The Malik Report
Among Sportsnet's Elliotte Friedman's "30 Thoughts":
19. It is very rare that players reach out to me to promote their coaches, but one did last week. He texted on behalf of AHL Grand Rapids coach Todd Nelson, who was in Edmonton before Todd McLellan. The Griffins are up 2–0 on Milwaukee in the first round of the playoffs. Anthony Mantha took big strides under Nelson. He felt Nelson deserved more “buzz” around his name.
25. Watching the closing of Joe Louis Arena, seeing the outpouring of emotion for Yzerman... you couldn’t help but wonder if he’s thought about returning someday to the Red Wings. He wasn’t going there. “I’m the general manager of the Tampa Bay Lightning,” he replied.
Two thoughts of my own: Nelson is a consummate pro, and the Griffins are only going to have him for so long before he returns to the NHL as a full-time head coach. Nelson really teaches the Griffins to "play the right way" and he's added some snarl to the players' repertoires, which is impressive;
And I'm going to repeat my take on Yzerman as many times as necessary: I do not believe that Steve Yzerman will even consider leaving the Tampa Bay Lightning until he wins a Stanley Cup with the franchise. Until that time, there is zero chance that he "bolts the Bolts" for Detroit, and even after the Lightning win their Cup, I believe that Yzerman knows that he's in a situation in Tampa Bay where the media won't micro-analyze every move. I don't think he'd be all that comfortable in Detroit.
The Grand Rapids Press's Peter J. Wallner reports that Grand Rapids Griffins PA announcer and radio host Eric Zane found himself in the middle of an exchange between Evgeny Svechnikov and Milwaukee Admirals player Trevor Murphy during Sunday's game.
Murphy dropped his gloves during a scrum with Svechnikov at the end of the 2nd period, and Svechnikov kept his gloves on, which apparently irked Murphy:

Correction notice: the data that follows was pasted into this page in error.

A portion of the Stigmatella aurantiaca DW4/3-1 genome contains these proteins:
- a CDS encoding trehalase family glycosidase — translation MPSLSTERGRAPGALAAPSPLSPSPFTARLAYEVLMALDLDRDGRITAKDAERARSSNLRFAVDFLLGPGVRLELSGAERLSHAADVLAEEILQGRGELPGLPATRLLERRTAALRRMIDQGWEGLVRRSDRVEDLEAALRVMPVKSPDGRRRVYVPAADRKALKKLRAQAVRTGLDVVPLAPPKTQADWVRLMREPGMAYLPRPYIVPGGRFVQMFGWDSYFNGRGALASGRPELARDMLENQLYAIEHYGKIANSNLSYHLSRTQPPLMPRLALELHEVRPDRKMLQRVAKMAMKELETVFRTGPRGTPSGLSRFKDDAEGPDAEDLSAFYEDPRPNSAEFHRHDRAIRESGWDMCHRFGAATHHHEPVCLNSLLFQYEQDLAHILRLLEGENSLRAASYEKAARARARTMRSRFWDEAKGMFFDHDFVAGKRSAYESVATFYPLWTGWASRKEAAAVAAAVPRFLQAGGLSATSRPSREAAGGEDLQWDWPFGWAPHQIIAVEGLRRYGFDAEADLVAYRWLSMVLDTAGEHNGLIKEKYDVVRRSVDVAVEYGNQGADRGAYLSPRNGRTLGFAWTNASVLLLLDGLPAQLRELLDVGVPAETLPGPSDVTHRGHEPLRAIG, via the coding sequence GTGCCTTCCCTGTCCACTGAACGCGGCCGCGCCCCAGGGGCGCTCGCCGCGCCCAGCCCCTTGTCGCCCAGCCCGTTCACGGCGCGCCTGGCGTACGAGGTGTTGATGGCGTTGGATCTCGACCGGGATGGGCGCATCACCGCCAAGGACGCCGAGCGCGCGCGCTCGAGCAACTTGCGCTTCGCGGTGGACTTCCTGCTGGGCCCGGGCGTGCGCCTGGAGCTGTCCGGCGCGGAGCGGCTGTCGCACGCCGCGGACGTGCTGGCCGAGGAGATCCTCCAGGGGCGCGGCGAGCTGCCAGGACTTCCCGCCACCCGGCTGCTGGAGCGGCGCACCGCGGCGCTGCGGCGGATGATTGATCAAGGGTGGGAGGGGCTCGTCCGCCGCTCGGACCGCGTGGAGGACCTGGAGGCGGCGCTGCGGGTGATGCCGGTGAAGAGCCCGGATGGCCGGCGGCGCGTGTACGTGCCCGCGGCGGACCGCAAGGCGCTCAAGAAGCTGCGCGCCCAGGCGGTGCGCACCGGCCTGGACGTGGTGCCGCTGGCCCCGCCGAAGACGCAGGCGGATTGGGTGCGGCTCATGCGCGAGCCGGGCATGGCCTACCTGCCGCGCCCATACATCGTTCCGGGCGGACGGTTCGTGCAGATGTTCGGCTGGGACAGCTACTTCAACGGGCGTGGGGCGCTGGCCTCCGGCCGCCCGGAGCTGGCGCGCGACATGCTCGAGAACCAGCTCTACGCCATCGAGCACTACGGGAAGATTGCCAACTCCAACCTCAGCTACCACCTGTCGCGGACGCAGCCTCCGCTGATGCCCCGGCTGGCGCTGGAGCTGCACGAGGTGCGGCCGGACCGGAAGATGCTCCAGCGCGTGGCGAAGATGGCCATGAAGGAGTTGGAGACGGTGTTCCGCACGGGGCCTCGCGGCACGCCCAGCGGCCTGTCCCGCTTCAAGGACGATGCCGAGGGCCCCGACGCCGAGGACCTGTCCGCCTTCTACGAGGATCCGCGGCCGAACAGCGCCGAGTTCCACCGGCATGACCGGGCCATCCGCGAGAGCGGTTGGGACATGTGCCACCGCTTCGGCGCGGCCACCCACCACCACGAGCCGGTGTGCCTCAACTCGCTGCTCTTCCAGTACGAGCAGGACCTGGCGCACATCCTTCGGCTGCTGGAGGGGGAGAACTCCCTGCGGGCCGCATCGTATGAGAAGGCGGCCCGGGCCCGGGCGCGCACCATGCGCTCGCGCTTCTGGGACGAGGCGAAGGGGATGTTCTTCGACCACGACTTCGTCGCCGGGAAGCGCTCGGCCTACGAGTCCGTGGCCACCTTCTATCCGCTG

"So they're in the box and dude (Murphy) gets in there and he was like, 'I thought you said you wanted to fight!'" Zane said during his Monday radio show on WBBL-FM (107.3).
"Evgeny doesn't say a word. Then out of the blue, like three minutes later, Evgeny goes, 'Do you want to go? Do you want to go?' And the guy goes, 'Are you asking me if you want to fight me?' He was confused and was like, 'good thing you can play hockey because I can't understand you.'"
Griffins winger Eric Tangradi, who was being interviewed at the time, laughed.
"The impressive thing ... is that he's only 20 and actually speaks English really well," Tangradi said.
The veteran then added tongue-in-cheek, "the advantage for those guys who speak broken English is that they can pretend to not hear what they don't want to hear and hear what they're not supposed to hear."
Wallner continues with a link to the interview, and I can tell you that Svechnikov's English is pretty damn good, so he was probably screwing with Murphy.
MLive's Ansar Khan penned a Locker Room Clean-Out Day story about Jimmy Howard's reinvention as a more patient goaltender during the 2016-17 season, and that part of his article is more than worth your time, but Khan also issues a more pressing news update: